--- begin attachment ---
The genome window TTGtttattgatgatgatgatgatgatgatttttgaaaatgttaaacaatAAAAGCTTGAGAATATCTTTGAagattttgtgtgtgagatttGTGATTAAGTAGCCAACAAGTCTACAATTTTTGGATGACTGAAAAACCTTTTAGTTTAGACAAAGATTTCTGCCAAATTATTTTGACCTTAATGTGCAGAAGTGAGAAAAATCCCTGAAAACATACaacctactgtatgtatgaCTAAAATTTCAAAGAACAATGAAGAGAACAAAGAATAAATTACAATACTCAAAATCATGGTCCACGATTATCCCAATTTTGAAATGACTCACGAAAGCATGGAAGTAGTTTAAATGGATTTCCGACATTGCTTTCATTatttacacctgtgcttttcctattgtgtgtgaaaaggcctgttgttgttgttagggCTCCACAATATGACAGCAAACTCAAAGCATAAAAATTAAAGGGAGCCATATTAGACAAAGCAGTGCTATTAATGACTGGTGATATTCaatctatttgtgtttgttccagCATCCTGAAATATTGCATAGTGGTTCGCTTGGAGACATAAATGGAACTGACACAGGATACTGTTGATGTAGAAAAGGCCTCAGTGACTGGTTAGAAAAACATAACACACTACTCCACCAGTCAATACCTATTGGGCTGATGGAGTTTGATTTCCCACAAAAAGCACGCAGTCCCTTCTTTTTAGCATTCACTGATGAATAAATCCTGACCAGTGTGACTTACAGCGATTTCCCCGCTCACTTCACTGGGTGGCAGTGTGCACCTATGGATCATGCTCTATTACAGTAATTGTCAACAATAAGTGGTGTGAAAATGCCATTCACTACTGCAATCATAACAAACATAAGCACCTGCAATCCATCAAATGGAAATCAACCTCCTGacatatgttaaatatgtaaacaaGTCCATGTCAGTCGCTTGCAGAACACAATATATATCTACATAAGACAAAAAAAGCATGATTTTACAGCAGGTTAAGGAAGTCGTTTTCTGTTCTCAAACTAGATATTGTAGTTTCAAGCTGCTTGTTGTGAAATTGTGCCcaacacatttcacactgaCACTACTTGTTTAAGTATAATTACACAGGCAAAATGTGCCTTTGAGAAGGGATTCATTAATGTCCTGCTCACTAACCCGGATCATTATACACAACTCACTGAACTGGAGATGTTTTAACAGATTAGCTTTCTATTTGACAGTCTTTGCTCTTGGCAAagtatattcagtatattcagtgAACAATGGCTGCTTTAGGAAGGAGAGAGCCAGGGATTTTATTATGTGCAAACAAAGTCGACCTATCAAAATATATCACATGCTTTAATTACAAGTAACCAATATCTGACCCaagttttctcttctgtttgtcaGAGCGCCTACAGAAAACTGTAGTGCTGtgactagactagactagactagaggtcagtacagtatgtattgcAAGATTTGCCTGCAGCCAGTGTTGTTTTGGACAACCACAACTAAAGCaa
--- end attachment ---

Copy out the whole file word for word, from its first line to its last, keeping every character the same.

The genome window TTGtttattgatgatgatgatgatgatgatttttgaaaatgttaaacaatAAAAGCTTGAGAATATCTTTGAagattttgtgtgtgagatttGTGATTAAGTAGCCAACAAGTCTACAATTTTTGGATGACTGAAAAACCTTTTAGTTTAGACAAAGATTTCTGCCAAATTATTTTGACCTTAATGTGCAGAAGTGAGAAAAATCCCTGAAAACATACaacctactgtatgtatgaCTAAAATTTCAAAGAACAATGAAGAGAACAAAGAATAAATTACAATACTCAAAATCATGGTCCACGATTATCCCAATTTTGAAATGACTCACGAAAGCATGGAAGTAGTTTAAATGGATTTCCGACATTGCTTTCATTatttacacctgtgcttttcctattgtgtgtgaaaaggcctgttgttgttgttagggCTCCACAATATGACAGCAAACTCAAAGCATAAAAATTAAAGGGAGCCATATTAGACAAAGCAGTGCTATTAATGACTGGTGATATTCaatctatttgtgtttgttccagCATCCTGAAATATTGCATAGTGGTTCGCTTGGAGACATAAATGGAACTGACACAGGATACTGTTGATGTAGAAAAGGCCTCAGTGACTGGTTAGAAAAACATAACACACTACTCCACCAGTCAATACCTATTGGGCTGATGGAGTTTGATTTCCCACAAAAAGCACGCAGTCCCTTCTTTTTAGCATTCACTGATGAATAAATCCTGACCAGTGTGACTTACAGCGATTTCCCCGCTCACTTCACTGGGTGGCAGTGTGCACCTATGGATCATGCTCTATTACAGTAATTGTCAACAATAAGTGGTGTGAAAATGCCATTCACTACTGCAATCATAACAAACATAAGCACCTGCAATCCATCAAATGGAAATCAACCTCCTGacatatgttaaatatgtaaacaaGTCCATGTCAGTCGCTTGCAGAACACAATATATATCTACATAAGACAAAAAAAGCATGATTTTACAGCAGGTTAAGGAAGTCGTTTTCTGTTCTCAAACTAGATATTGTAGTTTCAAGCTGCTTGTTGTGAAATTGTGCCcaacacatttcacactgaCACTACTTGTTTAAGTATAATTACACAGGCAAAATGTGCCTTTGAGAAGGGATTCATTAATGTCCTGCTCACTAACCCGGATCATTATACACAACTCACTGAACTGGAGATGTTTTAACAGATTAGCTTTCTATTTGACAGTCTTTGCTCTTGGCAAagtatattcagtatattcagtgAACAATGGCTGCTTTAGGAAGGAGAGAGCCAGGGATTTTATTATGTGCAAACAAAGTCGACCTATCAAAATATATCACATGCTTTAATTACAAGTAACCAATATCTGACCCaagttttctcttctgtttgtcaGAGCGCCTACAGAAAACTGTAGTGCTGtgactagactagactagactagaggtcagtacagtatgtattgcAAGATTTGCCTGCAGCCAGTGTTGTTTTGGACAACCACAACTAAAGCaa